Young people are calling on the Health Minister to make minimum alcohol prices the law.
It's a year since the Public Health Alcohol Bill act passed - but it is only being implemented in stages.
Teenagers from around the country are in Dublin calling on Minister Simon Harris to "enact the act".
He confirmed earlier this week that he will look for the Cabinet to approve minimum prices on alcohol before the end of the year.
However, some changes will be introduced next month, including advertising for drinks companies being banned on public transport and at stops.
"I think it's so, so easy for people to get alcohol," said Grainne McGlynn who is Mayor of the Donegal Youth Council. "Even people under the age of 18. At teenage discos it's everywhere, it's really difficult for it to be enforced.
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"But, I upping the prices it will be much harder for younger people to get and also stopping the advertising will help."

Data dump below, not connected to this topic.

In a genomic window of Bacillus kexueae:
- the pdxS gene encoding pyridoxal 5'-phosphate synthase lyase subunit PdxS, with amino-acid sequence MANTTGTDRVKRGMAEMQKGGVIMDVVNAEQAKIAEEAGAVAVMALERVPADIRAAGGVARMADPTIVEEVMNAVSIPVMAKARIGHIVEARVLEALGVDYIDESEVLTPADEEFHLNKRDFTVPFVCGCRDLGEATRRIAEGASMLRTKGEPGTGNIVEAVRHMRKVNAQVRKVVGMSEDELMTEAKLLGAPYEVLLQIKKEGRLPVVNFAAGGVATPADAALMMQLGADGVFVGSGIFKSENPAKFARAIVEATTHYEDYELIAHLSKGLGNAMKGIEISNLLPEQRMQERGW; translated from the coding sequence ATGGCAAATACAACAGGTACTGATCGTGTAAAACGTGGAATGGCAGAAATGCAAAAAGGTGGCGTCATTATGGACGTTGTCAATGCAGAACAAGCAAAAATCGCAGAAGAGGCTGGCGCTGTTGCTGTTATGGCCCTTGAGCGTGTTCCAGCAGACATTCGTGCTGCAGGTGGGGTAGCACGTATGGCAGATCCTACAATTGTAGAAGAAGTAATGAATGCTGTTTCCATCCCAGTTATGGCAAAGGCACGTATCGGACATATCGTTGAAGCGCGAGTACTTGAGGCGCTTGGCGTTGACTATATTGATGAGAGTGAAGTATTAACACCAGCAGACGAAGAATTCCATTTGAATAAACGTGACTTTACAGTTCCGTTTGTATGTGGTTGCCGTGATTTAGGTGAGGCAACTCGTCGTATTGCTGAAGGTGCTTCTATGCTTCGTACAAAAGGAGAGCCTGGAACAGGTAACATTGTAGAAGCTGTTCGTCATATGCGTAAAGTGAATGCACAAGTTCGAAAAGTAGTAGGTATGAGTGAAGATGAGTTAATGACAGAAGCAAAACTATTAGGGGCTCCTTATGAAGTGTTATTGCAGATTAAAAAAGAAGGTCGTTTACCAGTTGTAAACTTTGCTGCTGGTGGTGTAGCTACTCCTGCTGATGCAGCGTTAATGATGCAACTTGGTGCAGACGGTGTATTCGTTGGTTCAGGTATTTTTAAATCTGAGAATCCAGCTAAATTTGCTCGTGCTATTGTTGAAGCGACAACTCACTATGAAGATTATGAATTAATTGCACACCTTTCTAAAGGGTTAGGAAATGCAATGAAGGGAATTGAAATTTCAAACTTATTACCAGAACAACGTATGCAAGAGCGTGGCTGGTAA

"Irish culture especially has a lot of links with alcohol," said Lorraine Fitzpatrick, who is a student at Causeway Comprehensive in County Kerry.
"Back then, we didn't have the knowledge we have now" she continued about the risks of alcohol on people's physical and mental health.
Scotland brought in similar legislation in 2018 with its Government saying alcohol sales fell to their lowest point in 25 years, and believe almost 400 lives will be saved in the laws first five years.